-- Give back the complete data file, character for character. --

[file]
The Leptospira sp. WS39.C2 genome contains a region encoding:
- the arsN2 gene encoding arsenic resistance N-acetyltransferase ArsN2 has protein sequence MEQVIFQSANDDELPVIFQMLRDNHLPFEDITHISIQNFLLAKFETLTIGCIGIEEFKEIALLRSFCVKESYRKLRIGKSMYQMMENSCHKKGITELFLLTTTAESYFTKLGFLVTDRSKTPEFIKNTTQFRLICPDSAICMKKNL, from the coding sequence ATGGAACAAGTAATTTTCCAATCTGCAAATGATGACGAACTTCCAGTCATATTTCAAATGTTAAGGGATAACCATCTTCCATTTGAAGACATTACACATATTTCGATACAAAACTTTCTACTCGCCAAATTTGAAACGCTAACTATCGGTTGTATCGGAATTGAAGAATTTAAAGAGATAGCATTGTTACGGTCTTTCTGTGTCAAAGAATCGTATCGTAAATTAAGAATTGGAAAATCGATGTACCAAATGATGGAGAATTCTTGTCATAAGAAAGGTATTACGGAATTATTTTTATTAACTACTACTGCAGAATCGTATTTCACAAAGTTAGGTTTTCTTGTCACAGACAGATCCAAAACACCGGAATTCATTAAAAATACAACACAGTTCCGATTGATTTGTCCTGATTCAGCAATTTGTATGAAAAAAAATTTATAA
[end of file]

The Leptospira sp. WS39.C2 genome contains a region encoding:
- the arsN2 gene encoding arsenic resistance N-acetyltransferase ArsN2 has protein sequence MEQVIFQSANDDELPVIFQMLRDNHLPFEDITHISIQNFLLAKFETLTIGCIGIEEFKEIALLRSFCVKESYRKLRIGKSMYQMMENSCHKKGITELFLLTTTAESYFTKLGFLVTDRSKTPEFIKNTTQFRLICPDSAICMKKNL, from the coding sequence ATGGAACAAGTAATTTTCCAATCTGCAAATGATGACGAACTTCCAGTCATATTTCAAATGTTAAGGGATAACCATCTTCCATTTGAAGACATTACACATATTTCGATACAAAACTTTCTACTCGCCAAATTTGAAACGCTAACTATCGGTTGTATCGGAATTGAAGAATTTAAAGAGATAGCATTGTTACGGTCTTTCTGTGTCAAAGAATCGTATCGTAAATTAAGAATTGGAAAATCGATGTACCAAATGATGGAGAATTCTTGTCATAAGAAAGGTATTACGGAATTATTTTTATTAACTACTACTGCAGAATCGTATTTCACAAAGTTAGGTTTTCTTGTCACAGACAGATCCAAAACACCGGAATTCATTAAAAATACAACACAGTTCCGATTGATTTGTCCTGATTCAGCAATTTGTATGAAAAAAAATTTATAA